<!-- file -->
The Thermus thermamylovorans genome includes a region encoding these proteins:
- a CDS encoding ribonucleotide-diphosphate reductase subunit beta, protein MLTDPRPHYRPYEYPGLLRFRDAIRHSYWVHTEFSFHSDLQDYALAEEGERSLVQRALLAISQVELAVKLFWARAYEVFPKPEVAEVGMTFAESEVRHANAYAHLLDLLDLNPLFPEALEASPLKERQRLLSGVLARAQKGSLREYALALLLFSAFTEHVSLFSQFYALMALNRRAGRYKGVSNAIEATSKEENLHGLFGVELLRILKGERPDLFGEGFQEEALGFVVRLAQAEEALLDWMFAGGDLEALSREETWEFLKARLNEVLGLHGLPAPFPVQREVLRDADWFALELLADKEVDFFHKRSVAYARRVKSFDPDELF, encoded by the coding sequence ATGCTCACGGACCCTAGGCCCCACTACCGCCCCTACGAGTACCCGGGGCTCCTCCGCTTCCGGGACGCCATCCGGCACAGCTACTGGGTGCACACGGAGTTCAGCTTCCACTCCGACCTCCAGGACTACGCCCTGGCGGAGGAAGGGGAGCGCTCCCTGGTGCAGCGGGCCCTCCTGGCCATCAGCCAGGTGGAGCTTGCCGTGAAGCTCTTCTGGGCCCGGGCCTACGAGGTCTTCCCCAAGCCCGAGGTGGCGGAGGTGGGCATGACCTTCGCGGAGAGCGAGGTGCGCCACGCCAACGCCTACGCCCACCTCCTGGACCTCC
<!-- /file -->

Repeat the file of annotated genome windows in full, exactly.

The Thermus thermamylovorans genome includes a region encoding these proteins:
- a CDS encoding ribonucleotide-diphosphate reductase subunit beta, protein MLTDPRPHYRPYEYPGLLRFRDAIRHSYWVHTEFSFHSDLQDYALAEEGERSLVQRALLAISQVELAVKLFWARAYEVFPKPEVAEVGMTFAESEVRHANAYAHLLDLLDLNPLFPEALEASPLKERQRLLSGVLARAQKGSLREYALALLLFSAFTEHVSLFSQFYALMALNRRAGRYKGVSNAIEATSKEENLHGLFGVELLRILKGERPDLFGEGFQEEALGFVVRLAQAEEALLDWMFAGGDLEALSREETWEFLKARLNEVLGLHGLPAPFPVQREVLRDADWFALELLADKEVDFFHKRSVAYARRVKSFDPDELF, encoded by the coding sequence ATGCTCACGGACCCTAGGCCCCACTACCGCCCCTACGAGTACCCGGGGCTCCTCCGCTTCCGGGACGCCATCCGGCACAGCTACTGGGTGCACACGGAGTTCAGCTTCCACTCCGACCTCCAGGACTACGCCCTGGCGGAGGAAGGGGAGCGCTCCCTGGTGCAGCGGGCCCTCCTGGCCATCAGCCAGGTGGAGCTTGCCGTGAAGCTCTTCTGGGCCCGGGCCTACGAGGTCTTCCCCAAGCCCGAGGTGGCGGAGGTGGGCATGACCTTCGCGGAGAGCGAGGTGCGCCACGCCAACGCCTACGCCCACCTCCTGGACCTCC